Adolescent Pregnancy Prevention Programs and Research: A Time To Revisit Theory

Eric Jenner, PhD; Sarah Walsh, PhD

Disclosures

Am J Public Health. 2016;106(s1):S28-S29. 

In This Article

Introduction

Those of us engaged in the study of the effectiveness of adolescent pregnancy prevention interventions under the Office of Adolescent Health funding have dedicated time and effort to ensure the technical quality of these investigations; we have applied rigorous methods and adhered to careful reporting standards so that the estimates from our randomized trials or high-quality quasi-experimental studies can have a credible causal interpretation.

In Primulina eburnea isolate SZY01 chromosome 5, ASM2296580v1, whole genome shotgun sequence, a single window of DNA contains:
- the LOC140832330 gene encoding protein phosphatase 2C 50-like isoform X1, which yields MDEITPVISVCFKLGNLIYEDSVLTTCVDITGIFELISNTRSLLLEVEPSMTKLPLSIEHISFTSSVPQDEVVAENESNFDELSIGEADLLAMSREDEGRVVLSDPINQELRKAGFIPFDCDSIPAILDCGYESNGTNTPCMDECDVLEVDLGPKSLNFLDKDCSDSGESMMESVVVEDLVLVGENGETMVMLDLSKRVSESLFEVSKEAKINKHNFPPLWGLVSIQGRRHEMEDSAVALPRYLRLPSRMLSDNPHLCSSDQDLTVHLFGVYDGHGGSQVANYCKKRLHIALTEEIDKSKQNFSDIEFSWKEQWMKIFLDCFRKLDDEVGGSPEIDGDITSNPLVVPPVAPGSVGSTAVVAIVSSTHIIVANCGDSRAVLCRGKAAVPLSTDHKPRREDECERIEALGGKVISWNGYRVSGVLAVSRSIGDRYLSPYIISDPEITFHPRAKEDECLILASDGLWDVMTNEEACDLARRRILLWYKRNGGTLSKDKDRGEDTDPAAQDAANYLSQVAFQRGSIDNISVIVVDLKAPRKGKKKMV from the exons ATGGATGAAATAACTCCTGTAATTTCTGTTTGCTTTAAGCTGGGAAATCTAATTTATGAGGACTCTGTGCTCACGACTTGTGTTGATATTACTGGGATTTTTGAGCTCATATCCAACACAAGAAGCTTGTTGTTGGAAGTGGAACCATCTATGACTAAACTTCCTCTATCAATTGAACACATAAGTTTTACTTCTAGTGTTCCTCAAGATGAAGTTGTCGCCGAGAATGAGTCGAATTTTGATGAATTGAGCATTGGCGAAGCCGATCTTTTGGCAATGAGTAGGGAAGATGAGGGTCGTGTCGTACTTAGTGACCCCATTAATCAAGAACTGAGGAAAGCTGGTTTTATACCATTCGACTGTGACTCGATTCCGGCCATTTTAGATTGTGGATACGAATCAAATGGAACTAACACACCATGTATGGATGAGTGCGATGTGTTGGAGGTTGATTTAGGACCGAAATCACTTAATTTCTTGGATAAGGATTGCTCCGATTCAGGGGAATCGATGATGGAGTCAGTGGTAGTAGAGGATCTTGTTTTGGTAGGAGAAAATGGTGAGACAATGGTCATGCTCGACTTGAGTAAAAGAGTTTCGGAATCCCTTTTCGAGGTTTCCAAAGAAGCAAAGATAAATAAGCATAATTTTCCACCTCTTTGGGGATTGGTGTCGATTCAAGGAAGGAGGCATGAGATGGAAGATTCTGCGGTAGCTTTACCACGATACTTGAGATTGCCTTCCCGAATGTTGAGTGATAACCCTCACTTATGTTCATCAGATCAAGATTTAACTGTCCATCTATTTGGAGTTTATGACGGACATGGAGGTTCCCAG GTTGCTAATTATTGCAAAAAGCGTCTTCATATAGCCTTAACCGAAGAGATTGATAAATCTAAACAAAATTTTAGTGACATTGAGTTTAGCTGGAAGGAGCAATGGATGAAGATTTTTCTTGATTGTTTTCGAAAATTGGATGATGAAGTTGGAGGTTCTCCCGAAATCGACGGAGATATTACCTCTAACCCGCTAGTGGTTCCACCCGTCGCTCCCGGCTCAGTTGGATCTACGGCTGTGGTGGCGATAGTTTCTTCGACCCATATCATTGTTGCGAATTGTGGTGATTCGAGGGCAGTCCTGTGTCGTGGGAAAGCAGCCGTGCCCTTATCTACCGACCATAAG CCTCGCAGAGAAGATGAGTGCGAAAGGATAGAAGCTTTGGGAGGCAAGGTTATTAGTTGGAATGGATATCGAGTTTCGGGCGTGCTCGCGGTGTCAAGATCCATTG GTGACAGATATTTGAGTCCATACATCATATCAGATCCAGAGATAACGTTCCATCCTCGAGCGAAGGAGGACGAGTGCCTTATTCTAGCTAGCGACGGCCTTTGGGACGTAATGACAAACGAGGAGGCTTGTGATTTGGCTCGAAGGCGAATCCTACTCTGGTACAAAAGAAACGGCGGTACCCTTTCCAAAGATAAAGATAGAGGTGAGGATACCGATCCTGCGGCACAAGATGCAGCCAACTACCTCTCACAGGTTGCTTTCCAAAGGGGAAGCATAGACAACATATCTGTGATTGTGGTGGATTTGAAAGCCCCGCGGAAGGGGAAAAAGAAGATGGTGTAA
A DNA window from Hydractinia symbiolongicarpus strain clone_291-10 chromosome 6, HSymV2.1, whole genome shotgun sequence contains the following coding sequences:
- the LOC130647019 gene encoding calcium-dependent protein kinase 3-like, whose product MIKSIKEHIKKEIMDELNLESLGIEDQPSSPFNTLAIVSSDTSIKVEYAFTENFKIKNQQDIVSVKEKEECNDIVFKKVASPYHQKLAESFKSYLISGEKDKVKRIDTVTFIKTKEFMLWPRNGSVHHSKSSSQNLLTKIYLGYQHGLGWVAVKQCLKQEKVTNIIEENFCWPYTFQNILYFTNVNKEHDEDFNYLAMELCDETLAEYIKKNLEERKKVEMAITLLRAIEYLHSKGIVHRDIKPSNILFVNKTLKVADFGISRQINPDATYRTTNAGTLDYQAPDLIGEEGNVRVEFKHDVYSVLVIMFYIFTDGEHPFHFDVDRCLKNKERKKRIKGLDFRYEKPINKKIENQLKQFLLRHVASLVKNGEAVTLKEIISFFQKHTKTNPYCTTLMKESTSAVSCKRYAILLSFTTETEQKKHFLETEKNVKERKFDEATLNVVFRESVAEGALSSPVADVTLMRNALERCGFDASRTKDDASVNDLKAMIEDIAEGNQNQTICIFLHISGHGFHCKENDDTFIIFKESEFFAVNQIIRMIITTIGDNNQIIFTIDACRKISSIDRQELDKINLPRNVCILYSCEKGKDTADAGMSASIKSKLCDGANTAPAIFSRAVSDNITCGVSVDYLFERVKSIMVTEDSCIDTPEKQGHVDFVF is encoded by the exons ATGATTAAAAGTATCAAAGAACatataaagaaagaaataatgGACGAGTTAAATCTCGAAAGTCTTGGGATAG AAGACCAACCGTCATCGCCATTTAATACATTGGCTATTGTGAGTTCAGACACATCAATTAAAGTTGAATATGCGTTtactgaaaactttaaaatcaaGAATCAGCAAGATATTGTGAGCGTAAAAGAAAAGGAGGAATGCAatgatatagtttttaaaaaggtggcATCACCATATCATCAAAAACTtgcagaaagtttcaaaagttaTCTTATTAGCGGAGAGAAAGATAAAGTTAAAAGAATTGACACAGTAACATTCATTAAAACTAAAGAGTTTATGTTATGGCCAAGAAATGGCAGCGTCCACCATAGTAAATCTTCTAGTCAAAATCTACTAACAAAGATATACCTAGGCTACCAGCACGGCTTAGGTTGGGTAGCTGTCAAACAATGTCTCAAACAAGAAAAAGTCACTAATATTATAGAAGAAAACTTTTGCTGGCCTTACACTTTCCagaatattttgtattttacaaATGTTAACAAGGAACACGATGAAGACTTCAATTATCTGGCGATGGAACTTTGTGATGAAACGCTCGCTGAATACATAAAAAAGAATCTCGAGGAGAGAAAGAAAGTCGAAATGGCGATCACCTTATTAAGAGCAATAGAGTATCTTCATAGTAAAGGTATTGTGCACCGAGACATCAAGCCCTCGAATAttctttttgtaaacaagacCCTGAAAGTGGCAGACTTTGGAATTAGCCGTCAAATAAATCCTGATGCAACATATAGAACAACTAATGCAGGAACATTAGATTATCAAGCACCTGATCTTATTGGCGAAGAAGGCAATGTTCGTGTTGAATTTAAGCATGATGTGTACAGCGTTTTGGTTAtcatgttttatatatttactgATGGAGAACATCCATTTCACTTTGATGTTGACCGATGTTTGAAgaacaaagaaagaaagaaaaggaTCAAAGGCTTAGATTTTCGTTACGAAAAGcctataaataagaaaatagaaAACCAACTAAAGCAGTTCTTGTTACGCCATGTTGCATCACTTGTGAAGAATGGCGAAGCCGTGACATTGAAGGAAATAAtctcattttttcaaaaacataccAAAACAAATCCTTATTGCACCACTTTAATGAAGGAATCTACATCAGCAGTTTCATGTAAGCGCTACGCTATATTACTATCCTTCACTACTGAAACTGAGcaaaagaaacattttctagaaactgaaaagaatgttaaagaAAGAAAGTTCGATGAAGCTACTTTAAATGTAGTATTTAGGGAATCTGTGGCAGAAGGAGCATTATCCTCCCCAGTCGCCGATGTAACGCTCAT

As we seek to interpret the results from this research, individually and cumulatively, it is an appropriate time to critically revisit the ideas—the theories—that ostensibly form the basis of the programs we are studying. While behavioral outcomes are rightly the focus of the Department of Health and Human Services' evidence review and Office of Adolescent Health's Teen Pregnancy Prevention program, understanding why these programs influence youths (or fail to do so) requires a shift of focus to the intervention's logic model.

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